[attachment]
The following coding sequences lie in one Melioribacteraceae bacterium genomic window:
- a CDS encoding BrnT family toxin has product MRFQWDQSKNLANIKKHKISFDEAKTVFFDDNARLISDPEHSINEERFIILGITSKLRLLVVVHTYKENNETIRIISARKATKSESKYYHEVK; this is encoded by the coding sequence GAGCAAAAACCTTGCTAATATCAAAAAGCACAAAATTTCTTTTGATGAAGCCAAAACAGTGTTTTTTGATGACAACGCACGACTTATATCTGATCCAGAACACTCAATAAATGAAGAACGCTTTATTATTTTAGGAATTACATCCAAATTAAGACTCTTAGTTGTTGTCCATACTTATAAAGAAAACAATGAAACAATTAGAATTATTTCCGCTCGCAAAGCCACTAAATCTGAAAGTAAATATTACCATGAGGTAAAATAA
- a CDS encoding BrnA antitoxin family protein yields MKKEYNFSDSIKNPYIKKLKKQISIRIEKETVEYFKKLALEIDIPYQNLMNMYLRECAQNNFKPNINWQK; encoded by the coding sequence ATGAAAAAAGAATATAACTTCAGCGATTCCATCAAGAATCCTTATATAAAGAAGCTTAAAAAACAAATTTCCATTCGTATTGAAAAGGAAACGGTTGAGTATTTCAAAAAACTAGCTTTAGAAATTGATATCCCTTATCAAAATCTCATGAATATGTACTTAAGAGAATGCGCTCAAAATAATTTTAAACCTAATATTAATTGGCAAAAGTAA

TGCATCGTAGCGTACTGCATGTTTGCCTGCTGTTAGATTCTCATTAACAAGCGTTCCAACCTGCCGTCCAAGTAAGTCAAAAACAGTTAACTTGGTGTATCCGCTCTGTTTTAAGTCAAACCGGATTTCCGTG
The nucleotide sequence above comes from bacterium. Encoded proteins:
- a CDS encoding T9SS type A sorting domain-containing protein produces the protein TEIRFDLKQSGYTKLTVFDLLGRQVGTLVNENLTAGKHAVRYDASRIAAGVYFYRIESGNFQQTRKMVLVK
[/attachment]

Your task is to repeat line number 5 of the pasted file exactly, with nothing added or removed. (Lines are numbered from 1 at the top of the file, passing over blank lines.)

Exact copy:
The nucleotide sequence above comes from bacterium. Encoded proteins: